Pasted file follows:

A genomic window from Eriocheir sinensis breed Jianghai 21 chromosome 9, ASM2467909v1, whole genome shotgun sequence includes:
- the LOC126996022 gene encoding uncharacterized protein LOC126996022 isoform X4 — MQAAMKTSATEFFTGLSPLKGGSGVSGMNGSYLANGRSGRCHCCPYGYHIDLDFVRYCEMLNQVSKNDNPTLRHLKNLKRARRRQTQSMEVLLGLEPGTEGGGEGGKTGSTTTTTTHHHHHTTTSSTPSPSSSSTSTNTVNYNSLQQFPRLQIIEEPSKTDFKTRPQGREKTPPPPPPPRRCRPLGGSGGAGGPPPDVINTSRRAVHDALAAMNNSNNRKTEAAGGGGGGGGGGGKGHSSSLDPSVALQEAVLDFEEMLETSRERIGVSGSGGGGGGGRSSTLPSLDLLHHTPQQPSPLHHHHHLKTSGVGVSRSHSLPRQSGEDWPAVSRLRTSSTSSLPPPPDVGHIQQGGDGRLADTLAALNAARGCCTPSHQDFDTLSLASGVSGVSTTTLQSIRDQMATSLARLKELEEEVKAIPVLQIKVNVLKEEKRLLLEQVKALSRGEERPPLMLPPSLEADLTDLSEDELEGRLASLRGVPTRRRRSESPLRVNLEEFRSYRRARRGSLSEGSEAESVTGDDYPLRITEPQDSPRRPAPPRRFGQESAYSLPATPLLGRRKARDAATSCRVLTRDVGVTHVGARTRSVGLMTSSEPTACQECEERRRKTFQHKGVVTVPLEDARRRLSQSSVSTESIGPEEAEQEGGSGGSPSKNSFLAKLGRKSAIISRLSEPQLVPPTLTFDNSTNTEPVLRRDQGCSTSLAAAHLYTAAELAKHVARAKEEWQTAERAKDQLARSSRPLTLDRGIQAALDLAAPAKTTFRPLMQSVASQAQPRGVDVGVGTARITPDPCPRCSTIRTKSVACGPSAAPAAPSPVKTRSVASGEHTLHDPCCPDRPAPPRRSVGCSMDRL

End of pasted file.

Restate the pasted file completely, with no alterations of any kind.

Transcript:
A genomic window from Eriocheir sinensis breed Jianghai 21 chromosome 9, ASM2467909v1, whole genome shotgun sequence includes:
- the LOC126996022 gene encoding uncharacterized protein LOC126996022 isoform X4 — MQAAMKTSATEFFTGLSPLKGGSGVSGMNGSYLANGRSGRCHCCPYGYHIDLDFVRYCEMLNQVSKNDNPTLRHLKNLKRARRRQTQSMEVLLGLEPGTEGGGEGGKTGSTTTTTTHHHHHTTTSSTPSPSSSSTSTNTVNYNSLQQFPRLQIIEEPSKTDFKTRPQGREKTPPPPPPPRRCRPLGGSGGAGGPPPDVINTSRRAVHDALAAMNNSNNRKTEAAGGGGGGGGGGGKGHSSSLDPSVALQEAVLDFEEMLETSRERIGVSGSGGGGGGGRSSTLPSLDLLHHTPQQPSPLHHHHHLKTSGVGVSRSHSLPRQSGEDWPAVSRLRTSSTSSLPPPPDVGHIQQGGDGRLADTLAALNAARGCCTPSHQDFDTLSLASGVSGVSTTTLQSIRDQMATSLARLKELEEEVKAIPVLQIKVNVLKEEKRLLLEQVKALSRGEERPPLMLPPSLEADLTDLSEDELEGRLASLRGVPTRRRRSESPLRVNLEEFRSYRRARRGSLSEGSEAESVTGDDYPLRITEPQDSPRRPAPPRRFGQESAYSLPATPLLGRRKARDAATSCRVLTRDVGVTHVGARTRSVGLMTSSEPTACQECEERRRKTFQHKGVVTVPLEDARRRLSQSSVSTESIGPEEAEQEGGSGGSPSKNSFLAKLGRKSAIISRLSEPQLVPPTLTFDNSTNTEPVLRRDQGCSTSLAAAHLYTAAELAKHVARAKEEWQTAERAKDQLARSSRPLTLDRGIQAALDLAAPAKTTFRPLMQSVASQAQPRGVDVGVGTARITPDPCPRCSTIRTKSVACGPSAAPAAPSPVKTRSVASGEHTLHDPCCPDRPAPPRRSVGCSMDRL